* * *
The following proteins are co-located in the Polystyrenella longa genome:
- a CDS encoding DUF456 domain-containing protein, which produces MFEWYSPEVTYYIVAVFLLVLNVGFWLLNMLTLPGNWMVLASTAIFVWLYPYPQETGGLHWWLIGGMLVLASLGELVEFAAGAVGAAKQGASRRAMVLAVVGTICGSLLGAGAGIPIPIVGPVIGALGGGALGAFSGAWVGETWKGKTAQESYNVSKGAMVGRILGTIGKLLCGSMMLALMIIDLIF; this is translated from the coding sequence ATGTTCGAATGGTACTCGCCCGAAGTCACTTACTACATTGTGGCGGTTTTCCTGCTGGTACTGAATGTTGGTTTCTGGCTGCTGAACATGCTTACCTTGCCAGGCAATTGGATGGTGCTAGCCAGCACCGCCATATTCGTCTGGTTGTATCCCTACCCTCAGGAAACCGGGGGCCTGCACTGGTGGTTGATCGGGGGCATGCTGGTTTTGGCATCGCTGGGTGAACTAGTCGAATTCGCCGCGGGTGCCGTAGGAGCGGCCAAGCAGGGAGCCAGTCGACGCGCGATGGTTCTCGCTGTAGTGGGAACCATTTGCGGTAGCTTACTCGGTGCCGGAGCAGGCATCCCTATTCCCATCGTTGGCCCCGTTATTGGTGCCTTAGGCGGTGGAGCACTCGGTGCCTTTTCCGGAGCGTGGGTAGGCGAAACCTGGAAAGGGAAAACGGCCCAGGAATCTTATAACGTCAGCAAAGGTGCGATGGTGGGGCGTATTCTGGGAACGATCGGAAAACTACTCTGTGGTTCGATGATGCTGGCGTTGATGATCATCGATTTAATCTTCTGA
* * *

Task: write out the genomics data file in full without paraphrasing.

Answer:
The following proteins are co-located in the Polystyrenella longa genome:
- a CDS encoding DUF456 domain-containing protein, which produces MFEWYSPEVTYYIVAVFLLVLNVGFWLLNMLTLPGNWMVLASTAIFVWLYPYPQETGGLHWWLIGGMLVLASLGELVEFAAGAVGAAKQGASRRAMVLAVVGTICGSLLGAGAGIPIPIVGPVIGALGGGALGAFSGAWVGETWKGKTAQESYNVSKGAMVGRILGTIGKLLCGSMMLALMIIDLIF; this is translated from the coding sequence ATGTTCGAATGGTACTCGCCCGAAGTCACTTACTACATTGTGGCGGTTTTCCTGCTGGTACTGAATGTTGGTTTCTGGCTGCTGAACATGCTTACCTTGCCAGGCAATTGGATGGTGCTAGCCAGCACCGCCATATTCGTCTGGTTGTATCCCTACCCTCAGGAAACCGGGGGCCTGCACTGGTGGTTGATCGGGGGCATGCTGGTTTTGGCATCGCTGGGTGAACTAGTCGAATTCGCCGCGGGTGCCGTAGGAGCGGCCAAGCAGGGAGCCAGTCGACGCGCGATGGTTCTCGCTGTAGTGGGAACCATTTGCGGTAGCTTACTCGGTGCCGGAGCAGGCATCCCTATTCCCATCGTTGGCCCCGTTATTGGTGCCTTAGGCGGTGGAGCACTCGGTGCCTTTTCCGGAGCGTGGGTAGGCGAAACCTGGAAAGGGAAAACGGCCCAGGAATCTTATAACGTCAGCAAAGGTGCGATGGTGGGGCGTATTCTGGGAACGATCGGAAAACTACTCTGTGGTTCGATGATGCTGGCGTTGATGATCATCGATTTAATCTTCTGA